[rrd-developers] placement of y-axis gridlines

Peter Speck speck at ruc.dk
Thu Apr 11 22:16:45 MEST 2002

Hi everybody,

RRDtool calculates the y-range for the graph without regard to which 
height the canvas has (i.e. the number of pixels). This results in 
gridlines often falling on non-integer pixel values. Currently this is 
handled in the ytr() function (which calculates y-pixel-pos from 
y-value) by always returning integer pixel values.

However, this results in uneven vertical spacing of the gridlines, as 
can be seen in this screendump (scaled to 200%, 20Kb):
Look at the spacing between minor gridlines between 4.0 and 6.0: spacing 
between minor gridline 1 and 2 is bigger than between 2 and 3.

The round-to-integer functionality in ytr() is too used for hires output 
(e.g. eps), which means that the gridlines still have the uneven spacing 
even when reproduced on hires printers.

My understanding of the round-to-integer in ytr() is that PNG always 
uses integer coordinates to avoid drawing anti-aliased lines caused by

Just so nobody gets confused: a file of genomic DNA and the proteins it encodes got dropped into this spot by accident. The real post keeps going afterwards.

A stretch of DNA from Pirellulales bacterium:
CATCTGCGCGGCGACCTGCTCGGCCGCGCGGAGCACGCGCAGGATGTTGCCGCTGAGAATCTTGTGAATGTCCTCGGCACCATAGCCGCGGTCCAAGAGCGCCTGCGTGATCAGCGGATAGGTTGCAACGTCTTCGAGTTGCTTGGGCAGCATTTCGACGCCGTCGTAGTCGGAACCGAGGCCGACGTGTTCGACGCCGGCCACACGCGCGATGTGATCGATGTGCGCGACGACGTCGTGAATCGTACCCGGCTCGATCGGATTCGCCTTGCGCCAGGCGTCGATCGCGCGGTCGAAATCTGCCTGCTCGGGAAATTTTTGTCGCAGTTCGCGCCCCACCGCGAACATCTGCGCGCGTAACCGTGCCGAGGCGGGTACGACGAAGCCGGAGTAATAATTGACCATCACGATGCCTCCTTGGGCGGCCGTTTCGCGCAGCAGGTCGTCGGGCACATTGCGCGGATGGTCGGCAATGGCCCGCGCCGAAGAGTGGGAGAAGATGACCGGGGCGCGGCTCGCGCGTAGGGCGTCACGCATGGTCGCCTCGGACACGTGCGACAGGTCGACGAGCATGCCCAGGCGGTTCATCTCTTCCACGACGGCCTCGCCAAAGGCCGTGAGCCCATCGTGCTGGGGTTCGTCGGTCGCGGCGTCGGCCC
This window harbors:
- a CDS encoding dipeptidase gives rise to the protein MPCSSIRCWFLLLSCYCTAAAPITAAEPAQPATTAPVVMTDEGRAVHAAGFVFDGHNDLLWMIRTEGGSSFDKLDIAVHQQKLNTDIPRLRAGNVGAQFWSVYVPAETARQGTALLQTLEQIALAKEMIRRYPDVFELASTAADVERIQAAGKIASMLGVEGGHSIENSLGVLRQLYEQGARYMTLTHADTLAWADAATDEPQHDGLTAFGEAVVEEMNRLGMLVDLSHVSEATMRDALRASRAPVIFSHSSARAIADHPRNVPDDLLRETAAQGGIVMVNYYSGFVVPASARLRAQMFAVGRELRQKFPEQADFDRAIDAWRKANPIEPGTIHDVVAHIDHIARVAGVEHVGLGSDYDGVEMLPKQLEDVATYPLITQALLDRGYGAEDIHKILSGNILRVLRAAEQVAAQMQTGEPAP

the low resolution. This is not a problem for hires output as a gridline 
is several pixels wide.

I can see two different ways of solving the uneven spacing problem:

1) change ytr() so it always return non-truncated coordinates (with all 
decimals). Specific imageformat implementations (in rrd_gfx) might 
truncate coordinates to integer values or to fixed-decimal (and might  
do it only for straight vertical/horizontal lines).

2) change calculation of the y-axis range so that all minor and major 
y-gridlines happends to fall on integer y-values.

Solution nr 2 requires that it is allowed to modify the y-axis range 
(even if --rigid?). It should however, normally just be a minor 
extension of it, so it might/should not be a problem.

For testing this concept, I have implemented both solutions (for 
non-logarithmic), as they work together. Solution nr 1 is implemented by 
this patch:
note that I have hacked the fileformat specific truncate for PNG into 
ytr() for this concept test.

and nr 2 by this:

When having this, the screendump for PNG output now looks like this:
(even when disabling the PNG truncate!)

Comments, thoughts?

  - Peter Speck

		"The difference between theory and practice
		is small in theory and large in practice..."

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